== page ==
Feb. 25, 2010

PHOTO: Undated Metropolitan Police handout photo of British Airways computer expert Rajib Karim, who conspired with radical preacher Anwar al-Awlaki to blow up a plane bound for America, a court heard today.
Landov
'Can You Get a Package on a Plane?'

Awlaki allegedly helped a Bangladeshi-born British Airways employee named Rajib Karim plot an attack on British airliners. Karim was convicted in February 2011 of planning a "spectacular" bombing. Karim's brother had allegedly met with Awlaki in Yemen, and Karim and Awlaki had exchanged emails in early 2010 that show Awlaki's operational role in planning terror attacks. The emails were found on Karim's computer. Awlaki asked Karim, "Can you please specify your role in the airline industry, how much access do you have to airports, what information do you have on the limitations and cracks in present airport security systems." In a separate email, Awlaki told Karim that "our highest priority is the U.S.," and asked if it was possible to get a package or person on board a flight heading to the U.S." Karim was arrested on Feb. 25, 2010.

May 1, 2010

PHOTO: An image of terror suspect Faisal Shahzad is seen on a screen during a press conference at the US Justice Department in Washington, DC, May 4, 2010.
Jewel Samad/AFP/Getty Images
Times Square Car Bomb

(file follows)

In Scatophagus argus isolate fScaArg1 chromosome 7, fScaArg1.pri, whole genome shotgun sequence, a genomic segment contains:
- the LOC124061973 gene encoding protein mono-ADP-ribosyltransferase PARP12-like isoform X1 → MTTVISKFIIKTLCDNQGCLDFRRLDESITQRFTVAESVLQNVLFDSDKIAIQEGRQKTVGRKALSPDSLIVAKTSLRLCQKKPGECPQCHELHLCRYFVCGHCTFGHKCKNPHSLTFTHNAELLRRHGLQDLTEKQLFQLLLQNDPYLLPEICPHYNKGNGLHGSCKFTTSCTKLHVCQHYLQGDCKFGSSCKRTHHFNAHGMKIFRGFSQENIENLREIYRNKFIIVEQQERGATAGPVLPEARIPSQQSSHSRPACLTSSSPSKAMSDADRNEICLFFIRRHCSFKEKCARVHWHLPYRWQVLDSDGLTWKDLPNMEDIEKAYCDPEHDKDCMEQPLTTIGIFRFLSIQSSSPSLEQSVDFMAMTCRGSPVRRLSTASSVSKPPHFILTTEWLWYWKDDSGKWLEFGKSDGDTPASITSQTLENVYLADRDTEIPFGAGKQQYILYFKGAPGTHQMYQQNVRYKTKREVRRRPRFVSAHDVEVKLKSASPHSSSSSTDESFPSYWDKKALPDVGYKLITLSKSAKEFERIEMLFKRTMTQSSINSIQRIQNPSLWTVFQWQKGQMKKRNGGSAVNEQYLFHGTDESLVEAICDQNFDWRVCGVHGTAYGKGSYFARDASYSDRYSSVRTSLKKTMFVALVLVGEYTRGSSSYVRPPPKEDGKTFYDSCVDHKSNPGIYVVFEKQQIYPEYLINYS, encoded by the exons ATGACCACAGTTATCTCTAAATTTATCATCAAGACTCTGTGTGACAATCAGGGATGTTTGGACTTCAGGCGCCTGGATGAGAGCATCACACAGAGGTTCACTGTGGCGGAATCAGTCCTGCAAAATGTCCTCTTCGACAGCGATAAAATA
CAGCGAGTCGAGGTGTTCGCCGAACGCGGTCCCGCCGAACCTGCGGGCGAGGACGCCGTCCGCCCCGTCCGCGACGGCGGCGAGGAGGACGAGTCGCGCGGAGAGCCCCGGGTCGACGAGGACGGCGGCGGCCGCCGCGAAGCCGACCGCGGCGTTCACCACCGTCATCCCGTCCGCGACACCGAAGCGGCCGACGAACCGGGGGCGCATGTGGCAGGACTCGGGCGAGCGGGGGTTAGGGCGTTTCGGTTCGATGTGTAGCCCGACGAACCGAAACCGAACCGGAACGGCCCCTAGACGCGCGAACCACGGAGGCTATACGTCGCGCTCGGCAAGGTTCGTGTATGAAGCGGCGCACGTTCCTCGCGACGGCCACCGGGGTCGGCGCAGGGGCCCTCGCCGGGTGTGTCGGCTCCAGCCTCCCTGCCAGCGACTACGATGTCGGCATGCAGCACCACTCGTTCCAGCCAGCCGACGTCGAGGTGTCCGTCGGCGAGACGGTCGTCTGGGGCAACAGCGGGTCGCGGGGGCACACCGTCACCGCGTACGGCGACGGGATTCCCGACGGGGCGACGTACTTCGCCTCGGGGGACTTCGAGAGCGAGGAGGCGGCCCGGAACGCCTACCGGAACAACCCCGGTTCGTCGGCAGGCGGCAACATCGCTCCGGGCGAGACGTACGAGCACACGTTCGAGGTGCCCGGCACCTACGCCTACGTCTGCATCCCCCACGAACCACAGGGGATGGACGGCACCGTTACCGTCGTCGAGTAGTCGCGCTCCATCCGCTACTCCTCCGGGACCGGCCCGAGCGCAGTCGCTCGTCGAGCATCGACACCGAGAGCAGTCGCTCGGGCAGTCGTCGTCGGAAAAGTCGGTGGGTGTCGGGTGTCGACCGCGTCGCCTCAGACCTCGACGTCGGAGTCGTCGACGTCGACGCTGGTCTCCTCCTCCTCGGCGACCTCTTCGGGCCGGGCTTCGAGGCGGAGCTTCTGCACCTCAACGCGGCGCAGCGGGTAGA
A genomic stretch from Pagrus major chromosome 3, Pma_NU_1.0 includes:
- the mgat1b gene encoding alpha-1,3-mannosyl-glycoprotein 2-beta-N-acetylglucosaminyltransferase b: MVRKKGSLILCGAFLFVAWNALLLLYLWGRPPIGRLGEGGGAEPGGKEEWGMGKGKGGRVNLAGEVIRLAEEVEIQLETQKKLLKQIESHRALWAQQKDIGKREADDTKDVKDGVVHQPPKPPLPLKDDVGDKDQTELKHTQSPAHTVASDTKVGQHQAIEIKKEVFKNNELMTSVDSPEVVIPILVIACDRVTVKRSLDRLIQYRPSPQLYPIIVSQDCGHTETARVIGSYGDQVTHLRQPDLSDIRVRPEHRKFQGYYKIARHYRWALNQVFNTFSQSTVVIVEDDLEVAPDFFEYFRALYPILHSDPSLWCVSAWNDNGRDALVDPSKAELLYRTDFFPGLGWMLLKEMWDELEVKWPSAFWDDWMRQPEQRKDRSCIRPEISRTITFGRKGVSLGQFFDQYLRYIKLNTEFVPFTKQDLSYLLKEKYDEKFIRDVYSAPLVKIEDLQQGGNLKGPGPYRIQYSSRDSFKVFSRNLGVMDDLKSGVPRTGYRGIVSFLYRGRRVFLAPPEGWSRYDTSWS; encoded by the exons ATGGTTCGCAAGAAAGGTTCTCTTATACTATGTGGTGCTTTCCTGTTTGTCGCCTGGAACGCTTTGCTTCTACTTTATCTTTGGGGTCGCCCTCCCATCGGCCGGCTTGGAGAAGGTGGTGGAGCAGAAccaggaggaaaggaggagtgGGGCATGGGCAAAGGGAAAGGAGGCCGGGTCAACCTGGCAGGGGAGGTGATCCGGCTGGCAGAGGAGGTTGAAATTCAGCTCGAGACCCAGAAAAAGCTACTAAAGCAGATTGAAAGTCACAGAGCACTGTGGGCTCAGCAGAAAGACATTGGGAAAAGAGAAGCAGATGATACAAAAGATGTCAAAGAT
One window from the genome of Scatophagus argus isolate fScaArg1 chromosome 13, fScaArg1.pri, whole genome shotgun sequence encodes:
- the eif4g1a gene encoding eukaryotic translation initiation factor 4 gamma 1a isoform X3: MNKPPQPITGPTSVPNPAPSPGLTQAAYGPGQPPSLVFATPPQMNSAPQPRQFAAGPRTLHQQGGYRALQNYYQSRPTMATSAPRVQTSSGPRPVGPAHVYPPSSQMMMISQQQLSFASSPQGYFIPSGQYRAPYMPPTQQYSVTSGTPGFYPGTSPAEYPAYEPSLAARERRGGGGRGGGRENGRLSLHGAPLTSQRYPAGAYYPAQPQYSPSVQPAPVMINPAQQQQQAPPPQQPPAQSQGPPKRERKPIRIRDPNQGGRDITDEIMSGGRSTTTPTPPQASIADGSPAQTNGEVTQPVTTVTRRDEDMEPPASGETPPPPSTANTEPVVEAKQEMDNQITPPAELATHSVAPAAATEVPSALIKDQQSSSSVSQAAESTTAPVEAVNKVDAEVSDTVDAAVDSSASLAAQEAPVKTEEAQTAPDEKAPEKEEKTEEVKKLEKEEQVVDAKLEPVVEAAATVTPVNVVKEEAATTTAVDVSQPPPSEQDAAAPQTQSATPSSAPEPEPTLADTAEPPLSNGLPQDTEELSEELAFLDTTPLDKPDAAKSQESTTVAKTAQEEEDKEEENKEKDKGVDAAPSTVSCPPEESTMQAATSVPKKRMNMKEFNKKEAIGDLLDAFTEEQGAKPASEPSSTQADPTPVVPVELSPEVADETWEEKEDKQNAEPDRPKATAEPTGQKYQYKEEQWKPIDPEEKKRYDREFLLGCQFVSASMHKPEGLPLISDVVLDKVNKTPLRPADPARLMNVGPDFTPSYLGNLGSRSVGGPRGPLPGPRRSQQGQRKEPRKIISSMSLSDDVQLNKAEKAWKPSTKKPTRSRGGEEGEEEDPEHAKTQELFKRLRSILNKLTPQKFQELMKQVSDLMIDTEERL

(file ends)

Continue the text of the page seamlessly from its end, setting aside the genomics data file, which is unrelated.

In May 2010, Faisal Shahzad tried and failed to detonate a massive car bomb in New York's Times Square on a busy weekend night. Shahzad had trained with the Taliban in Pakistan for the attack. After his arrest, Shahzad told U.S. interrogators he had been inspired by Awlaki's teachings.

May 14, 2010

PHOTO: This is an undated image released by Metropolitan Police of Roshonara Choudhry.
AP Photo
A Knife Attack on a Member of Parliament

Roshanara Choudhry, a 21-year-old student, attempted to stab a Labour member of the U.K. Parliament to death after watching 100 hours of Awlaki videos. The MP, Stephen Timms, survived. Choudry, who had targeted Timms because he supported the Iraq war, was sentenced to life in prison. She told police she wanted to die as a martyr after watching Awlaki's lectures, saying she had downloaded a full set and watched them beginning in November 2009. She attacked Timms on May 14, just after she'd finished watching all the videos.

Oct. 6, 2010

PHOTO: Hisham Mohammed Assem sits behind the bars during his trial at a Yemeni court in the capital Sanaa, Nov. 2, 2010.
Gamal Noman/AFP/Getty Images
The Murder of Jacques Spagnolo